File transfer protocol (FTP) isn’t known for its security. A survey found that file-sharing services, including FTP servers, account for 40 percent of accidental security breaches by employees, putting sensitive personal health information (PHI) at risk — and stressing the need for HIPAA-compliant FTP servers.
In the medical field, hackers have exploited FTP servers to gain access to patient records. In 2018, one breach compromised the data of 205,000 patients. Lest you think this only happens to large companies, the U.S. Federal Bureau of Investigation (FBI) released a warning to smaller healthcare offices about how cybercriminals are using FTP to access patient information.
The costs for these breaches can be steep. For healthcare practitioners, the average cost of a data breach is $429 per record — more than double what a breach in the financial industry (at $210 per record) costs. It’s not just a monetary hit; data breaches also cost healthcare providers the goodwill and trust of patients whose information is compromised.
To avoid issues and keep data safe, you need a secure FTP server, or SFTP, which uses a secure connection to transfer data. To be HIPAA compliant, the provider needs to sign a business associate agreement (BAA) that protects you if the breach is their fault. Here are the best HIPAA-compliant FTP servers.
Best HIPAA-compliant FTP servers
- Cerberus FTP Server
- FTP Today
- HIPAA Vault
Files.com (formerly BrickFTP) offers a Premier plan that includes SFTP, two-factor authentication to make it more difficult to guess a password, and encryption for data in transit and at rest. You can require users to set up two-factor authentication and permissions for specific folders.
Pricing for the Premier plan is $20 per month, per user, with a 25 user minimum. For that, you get 10 TB of usage, with additional usage priced at 10 cents per gigabyte. The plan also includes 10 hours per year of assistance with audit or vendor compliance programs.
2. Cerberus FTP Server
With access controls, default 128-bit encryption, and full logging of all activity, Cerberus FTP Server is a solid choice for HIPAA compliance. If you’re looking for more security, you can enable FIPS 140-2 encryption, a set of encryption specifications that were set by the National Institute of Standards and Technology (NIST) for the U.S. federal government.
The Professional Edition, which has the FIPS 140-2 encryption option, starts at $599 per year. It includes an unlimited number of connections to the server, the ability to automatically ban users, and features to create users and groups.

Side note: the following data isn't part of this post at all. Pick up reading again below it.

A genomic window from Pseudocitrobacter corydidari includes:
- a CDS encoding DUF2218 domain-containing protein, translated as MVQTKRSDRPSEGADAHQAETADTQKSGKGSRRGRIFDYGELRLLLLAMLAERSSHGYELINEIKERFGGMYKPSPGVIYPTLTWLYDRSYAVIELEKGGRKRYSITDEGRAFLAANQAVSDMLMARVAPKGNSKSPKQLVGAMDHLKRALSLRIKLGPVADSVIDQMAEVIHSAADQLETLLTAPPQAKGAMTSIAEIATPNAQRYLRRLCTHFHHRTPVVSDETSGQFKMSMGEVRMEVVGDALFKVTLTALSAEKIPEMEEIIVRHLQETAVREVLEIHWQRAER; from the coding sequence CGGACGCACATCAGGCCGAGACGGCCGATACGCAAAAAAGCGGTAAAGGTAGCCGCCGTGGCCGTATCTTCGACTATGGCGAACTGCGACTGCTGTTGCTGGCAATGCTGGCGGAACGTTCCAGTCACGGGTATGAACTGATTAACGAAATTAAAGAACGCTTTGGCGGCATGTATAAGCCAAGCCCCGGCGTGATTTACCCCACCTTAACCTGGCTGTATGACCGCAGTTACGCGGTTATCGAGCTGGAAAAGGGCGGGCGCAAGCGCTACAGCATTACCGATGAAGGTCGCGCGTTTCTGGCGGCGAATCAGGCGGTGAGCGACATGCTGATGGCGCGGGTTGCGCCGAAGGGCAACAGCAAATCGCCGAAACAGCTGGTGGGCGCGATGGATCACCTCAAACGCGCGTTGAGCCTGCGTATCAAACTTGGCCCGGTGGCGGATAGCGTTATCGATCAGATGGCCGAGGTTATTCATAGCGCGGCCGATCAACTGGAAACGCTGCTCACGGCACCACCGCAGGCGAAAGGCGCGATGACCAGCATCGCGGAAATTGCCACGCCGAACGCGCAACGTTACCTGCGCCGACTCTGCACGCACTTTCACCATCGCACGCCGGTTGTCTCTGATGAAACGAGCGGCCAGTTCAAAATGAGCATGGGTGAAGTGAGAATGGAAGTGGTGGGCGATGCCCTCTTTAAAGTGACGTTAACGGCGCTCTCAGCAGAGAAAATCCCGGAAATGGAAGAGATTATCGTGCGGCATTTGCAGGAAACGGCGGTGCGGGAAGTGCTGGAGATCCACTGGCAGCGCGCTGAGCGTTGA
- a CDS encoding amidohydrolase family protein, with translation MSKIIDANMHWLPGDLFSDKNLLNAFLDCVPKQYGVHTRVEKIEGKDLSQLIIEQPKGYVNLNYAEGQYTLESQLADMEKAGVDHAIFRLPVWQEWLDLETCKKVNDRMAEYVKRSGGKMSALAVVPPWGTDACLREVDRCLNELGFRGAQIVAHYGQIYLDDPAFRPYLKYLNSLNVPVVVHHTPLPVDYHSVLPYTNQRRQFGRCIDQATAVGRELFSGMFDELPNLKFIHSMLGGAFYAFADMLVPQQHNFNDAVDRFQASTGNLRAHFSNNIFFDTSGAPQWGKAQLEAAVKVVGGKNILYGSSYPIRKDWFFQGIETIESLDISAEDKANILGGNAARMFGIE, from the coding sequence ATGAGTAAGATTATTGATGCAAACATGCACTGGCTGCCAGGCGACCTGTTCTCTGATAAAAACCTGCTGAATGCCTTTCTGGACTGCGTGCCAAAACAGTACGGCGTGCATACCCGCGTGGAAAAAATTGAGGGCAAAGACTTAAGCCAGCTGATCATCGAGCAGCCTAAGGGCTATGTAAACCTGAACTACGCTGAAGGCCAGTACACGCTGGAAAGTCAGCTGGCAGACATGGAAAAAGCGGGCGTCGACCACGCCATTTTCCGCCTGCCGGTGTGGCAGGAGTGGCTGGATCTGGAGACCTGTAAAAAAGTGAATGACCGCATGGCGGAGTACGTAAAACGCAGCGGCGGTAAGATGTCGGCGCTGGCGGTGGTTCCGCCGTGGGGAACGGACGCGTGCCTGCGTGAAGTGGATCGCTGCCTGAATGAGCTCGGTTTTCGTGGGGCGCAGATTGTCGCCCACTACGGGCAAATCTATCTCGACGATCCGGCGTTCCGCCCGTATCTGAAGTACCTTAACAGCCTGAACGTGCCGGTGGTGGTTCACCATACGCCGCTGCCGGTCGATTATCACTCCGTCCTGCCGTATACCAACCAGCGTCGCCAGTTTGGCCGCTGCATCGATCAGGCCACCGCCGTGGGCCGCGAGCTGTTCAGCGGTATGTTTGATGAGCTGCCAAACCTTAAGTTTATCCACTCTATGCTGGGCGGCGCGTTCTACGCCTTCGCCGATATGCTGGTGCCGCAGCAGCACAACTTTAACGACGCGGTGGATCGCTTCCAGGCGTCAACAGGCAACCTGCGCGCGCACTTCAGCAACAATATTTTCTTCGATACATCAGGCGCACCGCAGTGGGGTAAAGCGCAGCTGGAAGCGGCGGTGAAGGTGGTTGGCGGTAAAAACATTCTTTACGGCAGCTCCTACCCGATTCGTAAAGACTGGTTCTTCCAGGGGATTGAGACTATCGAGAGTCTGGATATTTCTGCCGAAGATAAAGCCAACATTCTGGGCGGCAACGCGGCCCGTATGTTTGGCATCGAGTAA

3. FTP Today
The first sentence on FTP Today’s web page for HIPAA-compliant FTP is about how the service has every possible control to ensure HIPAA compliance. FTP Today uses very strong 2,048-bit encryption to send files. You can encrypt stored files with AES 128-bit encryption to keep it safe on the server. FTP Today’s data centers are certified under ISO/IEC 27001:2013, an independent standard for mitigating information security risks.
FTP Today offers several different hosting options. The HIPAA-compliant FTP option starts at $270 per month (when paid annually), with 50 GB of storage and unlimited users. Additional storage can be purchased in 50 GB increments for an additional $50 per month.
4. HIPAA Vault
Another option for a HIPAA-compliant FTP server is HIPAA Vault. This SFTP server requires two-factor authentication to access files, which adds another step to log in and makes it harder for hackers to use “brute force” password guessers. It also lets you exclude certain IP addresses from accessing the server. You can encrypt data in transit and at rest.
Pricing for HIPAA Vault starts at $199 per month for 20 GB of storage. It includes up to 25 user accounts, two administrative users, and fully managed services to respond to critical alerts like potential breaches.
These are just four of the choices for a HIPAA-compliant FTP server. It’s important to examine what each provider offers and make sure it has the features and access controls you need, in addition to complying with the HIPAA security rule.
Ultimately, the most important thing is to keep your patients’ PHI safe. Otherwise, you could end up dealing with hefty fines and the loss of their trust — something you can’t put a price tag on but will affect you for years to come.